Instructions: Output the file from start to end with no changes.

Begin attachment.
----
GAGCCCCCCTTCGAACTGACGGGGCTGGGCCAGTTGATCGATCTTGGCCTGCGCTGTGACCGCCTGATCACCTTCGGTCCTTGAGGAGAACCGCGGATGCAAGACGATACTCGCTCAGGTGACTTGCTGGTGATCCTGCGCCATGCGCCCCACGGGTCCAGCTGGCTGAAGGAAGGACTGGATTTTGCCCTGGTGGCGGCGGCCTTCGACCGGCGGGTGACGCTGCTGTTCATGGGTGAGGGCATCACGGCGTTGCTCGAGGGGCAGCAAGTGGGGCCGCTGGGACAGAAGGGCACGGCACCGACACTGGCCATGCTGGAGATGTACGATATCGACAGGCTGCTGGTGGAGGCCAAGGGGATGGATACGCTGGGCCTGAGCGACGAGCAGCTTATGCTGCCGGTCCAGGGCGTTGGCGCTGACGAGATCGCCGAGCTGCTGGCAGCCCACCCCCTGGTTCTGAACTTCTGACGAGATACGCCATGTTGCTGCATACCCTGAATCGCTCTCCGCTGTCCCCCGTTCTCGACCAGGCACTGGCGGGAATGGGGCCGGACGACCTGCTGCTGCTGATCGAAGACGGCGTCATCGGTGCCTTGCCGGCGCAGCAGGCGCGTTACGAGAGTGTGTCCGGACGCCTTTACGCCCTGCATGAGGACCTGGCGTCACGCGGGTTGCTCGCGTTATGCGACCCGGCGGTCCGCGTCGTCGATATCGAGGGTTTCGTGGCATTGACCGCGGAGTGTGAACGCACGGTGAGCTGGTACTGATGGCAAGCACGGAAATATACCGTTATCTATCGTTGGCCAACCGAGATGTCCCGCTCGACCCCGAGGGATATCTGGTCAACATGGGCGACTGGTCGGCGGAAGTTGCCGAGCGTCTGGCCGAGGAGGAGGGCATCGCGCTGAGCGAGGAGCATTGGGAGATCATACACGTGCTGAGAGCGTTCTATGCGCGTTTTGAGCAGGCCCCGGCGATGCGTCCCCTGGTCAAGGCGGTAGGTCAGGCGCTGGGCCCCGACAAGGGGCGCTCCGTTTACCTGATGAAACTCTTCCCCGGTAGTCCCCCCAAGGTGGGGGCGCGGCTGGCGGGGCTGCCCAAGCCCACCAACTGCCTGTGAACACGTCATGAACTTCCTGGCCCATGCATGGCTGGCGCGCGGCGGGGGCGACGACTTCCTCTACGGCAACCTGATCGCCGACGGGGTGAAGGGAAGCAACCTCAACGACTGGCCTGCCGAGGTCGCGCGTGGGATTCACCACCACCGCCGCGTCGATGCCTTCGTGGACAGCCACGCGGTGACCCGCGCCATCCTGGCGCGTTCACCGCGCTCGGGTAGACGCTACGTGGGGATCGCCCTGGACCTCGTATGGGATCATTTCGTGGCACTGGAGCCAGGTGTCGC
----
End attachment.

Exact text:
GAGCCCCCCTTCGAACTGACGGGGCTGGGCCAGTTGATCGATCTTGGCCTGCGCTGTGACCGCCTGATCACCTTCGGTCCTTGAGGAGAACCGCGGATGCAAGACGATACTCGCTCAGGTGACTTGCTGGTGATCCTGCGCCATGCGCCCCACGGGTCCAGCTGGCTGAAGGAAGGACTGGATTTTGCCCTGGTGGCGGCGGCCTTCGACCGGCGGGTGACGCTGCTGTTCATGGGTGAGGGCATCACGGCGTTGCTCGAGGGGCAGCAAGTGGGGCCGCTGGGACAGAAGGGCACGGCACCGACACTGGCCATGCTGGAGATGTACGATATCGACAGGCTGCTGGTGGAGGCCAAGGGGATGGATACGCTGGGCCTGAGCGACGAGCAGCTTATGCTGCCGGTCCAGGGCGTTGGCGCTGACGAGATCGCCGAGCTGCTGGCAGCCCACCCCCTGGTTCTGAACTTCTGACGAGATACGCCATGTTGCTGCATACCCTGAATCGCTCTCCGCTGTCCCCCGTTCTCGACCAGGCACTGGCGGGAATGGGGCCGGACGACCTGCTGCTGCTGATCGAAGACGGCGTCATCGGTGCCTTGCCGGCGCAGCAGGCGCGTTACGAGAGTGTGTCCGGACGCCTTTACGCCCTGCATGAGGACCTGGCGTCACGCGGGTTGCTCGCGTTATGCGACCCGGCGGTCCGCGTCGTCGATATCGAGGGTTTCGTGGCATTGACCGCGGAGTGTGAACGCACGGTGAGCTGGTACTGATGGCAAGCACGGAAATATACCGTTATCTATCGTTGGCCAACCGAGATGTCCCGCTCGACCCCGAGGGATATCTGGTCAACATGGGCGACTGGTCGGCGGAAGTTGCCGAGCGTCTGGCCGAGGAGGAGGGCATCGCGCTGAGCGAGGAGCATTGGGAGATCATACACGTGCTGAGAGCGTTCTATGCGCGTTTTGAGCAGGCCCCGGCGATGCGTCCCCTGGTCAAGGCGGTAGGTCAGGCGCTGGGCCCCGACAAGGGGCGCTCCGTTTACCTGATGAAACTCTTCCCCGGTAGTCCCCCCAAGGTGGGGGCGCGGCTGGCGGGGCTGCCCAAGCCCACCAACTGCCTGTGAACACGTCATGAACTTCCTGGCCCATGCATGGCTGGCGCGCGGCGGGGGCGACGACTTCCTCTACGGCAACCTGATCGCCGACGGGGTGAAGGGAAGCAACCTCAACGACTGGCCTGCCGAGGTCGCGCGTGGGATTCACCACCACCGCCGCGTCGATGCCTTCGTGGACAGCCACGCGGTGACCCGCGCCATCCTGGCGCGTTCACCGCGCTCGGGTAGACGCTACGTGGGGATCGCCCTGGACCTCGTATGGGATCATTTCGTGGCACTGGAGCCAGGTGTCGC